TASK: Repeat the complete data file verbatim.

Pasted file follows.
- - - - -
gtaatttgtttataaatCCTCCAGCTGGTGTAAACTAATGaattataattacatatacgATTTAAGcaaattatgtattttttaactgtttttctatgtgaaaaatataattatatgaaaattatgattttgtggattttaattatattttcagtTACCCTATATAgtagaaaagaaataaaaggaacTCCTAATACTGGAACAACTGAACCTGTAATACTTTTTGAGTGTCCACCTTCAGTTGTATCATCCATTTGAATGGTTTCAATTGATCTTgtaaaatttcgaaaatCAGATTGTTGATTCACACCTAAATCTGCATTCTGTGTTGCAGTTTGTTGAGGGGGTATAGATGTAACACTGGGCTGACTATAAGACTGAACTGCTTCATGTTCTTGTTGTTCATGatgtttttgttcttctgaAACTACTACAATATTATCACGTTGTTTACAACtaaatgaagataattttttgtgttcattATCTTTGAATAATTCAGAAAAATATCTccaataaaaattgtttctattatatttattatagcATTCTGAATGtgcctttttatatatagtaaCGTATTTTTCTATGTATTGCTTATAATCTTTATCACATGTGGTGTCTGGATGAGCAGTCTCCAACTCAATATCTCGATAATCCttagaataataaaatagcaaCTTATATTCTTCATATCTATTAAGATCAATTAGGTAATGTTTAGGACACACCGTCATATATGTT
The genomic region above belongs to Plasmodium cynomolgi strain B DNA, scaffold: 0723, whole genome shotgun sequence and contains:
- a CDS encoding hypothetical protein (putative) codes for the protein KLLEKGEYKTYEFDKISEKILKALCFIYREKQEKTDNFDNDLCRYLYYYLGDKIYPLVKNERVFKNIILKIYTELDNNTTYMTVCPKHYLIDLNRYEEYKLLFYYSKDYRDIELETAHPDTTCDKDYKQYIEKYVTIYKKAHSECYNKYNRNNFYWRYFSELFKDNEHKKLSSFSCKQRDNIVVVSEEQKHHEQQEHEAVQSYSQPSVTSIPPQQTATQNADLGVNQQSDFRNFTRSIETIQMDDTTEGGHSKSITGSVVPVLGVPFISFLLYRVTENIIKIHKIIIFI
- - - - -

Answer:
gtaatttgtttataaatCCTCCAGCTGGTGTAAACTAATGaattataattacatatacgATTTAAGcaaattatgtattttttaactgtttttctatgtgaaaaatataattatatgaaaattatgattttgtggattttaattatattttcagtTACCCTATATAgtagaaaagaaataaaaggaacTCCTAATACTGGAACAACTGAACCTGTAATACTTTTTGAGTGTCCACCTTCAGTTGTATCATCCATTTGAATGGTTTCAATTGATCTTgtaaaatttcgaaaatCAGATTGTTGATTCACACCTAAATCTGCATTCTGTGTTGCAGTTTGTTGAGGGGGTATAGATGTAACACTGGGCTGACTATAAGACTGAACTGCTTCATGTTCTTGTTGTTCATGatgtttttgttcttctgaAACTACTACAATATTATCACGTTGTTTACAACtaaatgaagataattttttgtgttcattATCTTTGAATAATTCAGAAAAATATCTccaataaaaattgtttctattatatttattatagcATTCTGAATGtgcctttttatatatagtaaCGTATTTTTCTATGTATTGCTTATAATCTTTATCACATGTGGTGTCTGGATGAGCAGTCTCCAACTCAATATCTCGATAATCCttagaataataaaatagcaaCTTATATTCTTCATATCTATTAAGATCAATTAGGTAATGTTTAGGACACACCGTCATATATGTT
The genomic region above belongs to Plasmodium cynomolgi strain B DNA, scaffold: 0723, whole genome shotgun sequence and contains:
- a CDS encoding hypothetical protein (putative) codes for the protein KLLEKGEYKTYEFDKISEKILKALCFIYREKQEKTDNFDNDLCRYLYYYLGDKIYPLVKNERVFKNIILKIYTELDNNTTYMTVCPKHYLIDLNRYEEYKLLFYYSKDYRDIELETAHPDTTCDKDYKQYIEKYVTIYKKAHSECYNKYNRNNFYWRYFSELFKDNEHKKLSSFSCKQRDNIVVVSEEQKHHEQQEHEAVQSYSQPSVTSIPPQQTATQNADLGVNQQSDFRNFTRSIETIQMDDTTEGGHSKSITGSVVPVLGVPFISFLLYRVTENIIKIHKIIIFI